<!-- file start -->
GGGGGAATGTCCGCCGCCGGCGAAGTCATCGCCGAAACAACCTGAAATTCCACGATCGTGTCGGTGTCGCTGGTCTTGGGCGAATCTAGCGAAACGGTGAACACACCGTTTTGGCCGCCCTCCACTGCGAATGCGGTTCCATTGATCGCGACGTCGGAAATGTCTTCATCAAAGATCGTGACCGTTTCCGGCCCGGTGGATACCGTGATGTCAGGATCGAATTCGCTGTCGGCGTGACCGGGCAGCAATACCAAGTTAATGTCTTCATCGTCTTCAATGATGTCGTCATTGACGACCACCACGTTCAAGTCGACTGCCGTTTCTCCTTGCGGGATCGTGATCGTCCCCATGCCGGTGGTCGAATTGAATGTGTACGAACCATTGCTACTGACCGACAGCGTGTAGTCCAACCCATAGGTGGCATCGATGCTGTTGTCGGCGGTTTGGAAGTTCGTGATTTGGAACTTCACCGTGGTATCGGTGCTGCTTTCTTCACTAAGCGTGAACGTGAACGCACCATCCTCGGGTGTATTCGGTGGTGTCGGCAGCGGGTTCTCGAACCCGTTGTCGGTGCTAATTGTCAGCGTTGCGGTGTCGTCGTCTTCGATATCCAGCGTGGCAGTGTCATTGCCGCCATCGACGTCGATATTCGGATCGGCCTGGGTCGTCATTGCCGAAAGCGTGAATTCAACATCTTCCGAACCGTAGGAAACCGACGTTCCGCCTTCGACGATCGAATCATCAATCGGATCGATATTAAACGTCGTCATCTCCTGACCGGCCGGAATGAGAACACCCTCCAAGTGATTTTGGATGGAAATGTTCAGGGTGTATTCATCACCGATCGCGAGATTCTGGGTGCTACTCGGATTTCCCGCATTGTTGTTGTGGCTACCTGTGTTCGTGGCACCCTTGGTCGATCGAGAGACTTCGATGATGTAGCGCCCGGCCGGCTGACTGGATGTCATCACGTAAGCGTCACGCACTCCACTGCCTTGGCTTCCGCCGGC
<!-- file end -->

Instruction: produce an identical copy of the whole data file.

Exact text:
GGGGGAATGTCCGCCGCCGGCGAAGTCATCGCCGAAACAACCTGAAATTCCACGATCGTGTCGGTGTCGCTGGTCTTGGGCGAATCTAGCGAAACGGTGAACACACCGTTTTGGCCGCCCTCCACTGCGAATGCGGTTCCATTGATCGCGACGTCGGAAATGTCTTCATCAAAGATCGTGACCGTTTCCGGCCCGGTGGATACCGTGATGTCAGGATCGAATTCGCTGTCGGCGTGACCGGGCAGCAATACCAAGTTAATGTCTTCATCGTCTTCAATGATGTCGTCATTGACGACCACCACGTTCAAGTCGACTGCCGTTTCTCCTTGCGGGATCGTGATCGTCCCCATGCCGGTGGTCGAATTGAATGTGTACGAACCATTGCTACTGACCGACAGCGTGTAGTCCAACCCATAGGTGGCATCGATGCTGTTGTCGGCGGTTTGGAAGTTCGTGATTTGGAACTTCACCGTGGTATCGGTGCTGCTTTCTTCACTAAGCGTGAACGTGAACGCACCATCCTCGGGTGTATTCGGTGGTGTCGGCAGCGGGTTCTCGAACCCGTTGTCGGTGCTAATTGTCAGCGTTGCGGTGTCGTCGTCTTCGATATCCAGCGTGGCAGTGTCATTGCCGCCATCGACGTCGATATTCGGATCGGCCTGGGTCGTCATTGCCGAAAGCGTGAATTCAACATCTTCCGAACCGTAGGAAACCGACGTTCCGCCTTCGACGATCGAATCATCAATCGGATCGATATTAAACGTCGTCATCTCCTGACCGGCCGGAATGAGAACACCCTCCAAGTGATTTTGGATGGAAATGTTCAGGGTGTATTCATCACCGATCGCGAGATTCTGGGTGCTACTCGGATTTCCCGCATTGTTGTTGTGGCTACCTGTGTTCGTGGCACCCTTGGTCGATCGAGAGACTTCGATGATGTAGCGCCCGGCCGGCTGACTGGATGTCATCACGTAAGCGTCACGCACTCCACTGCCTTGGCTTCCGCCGGC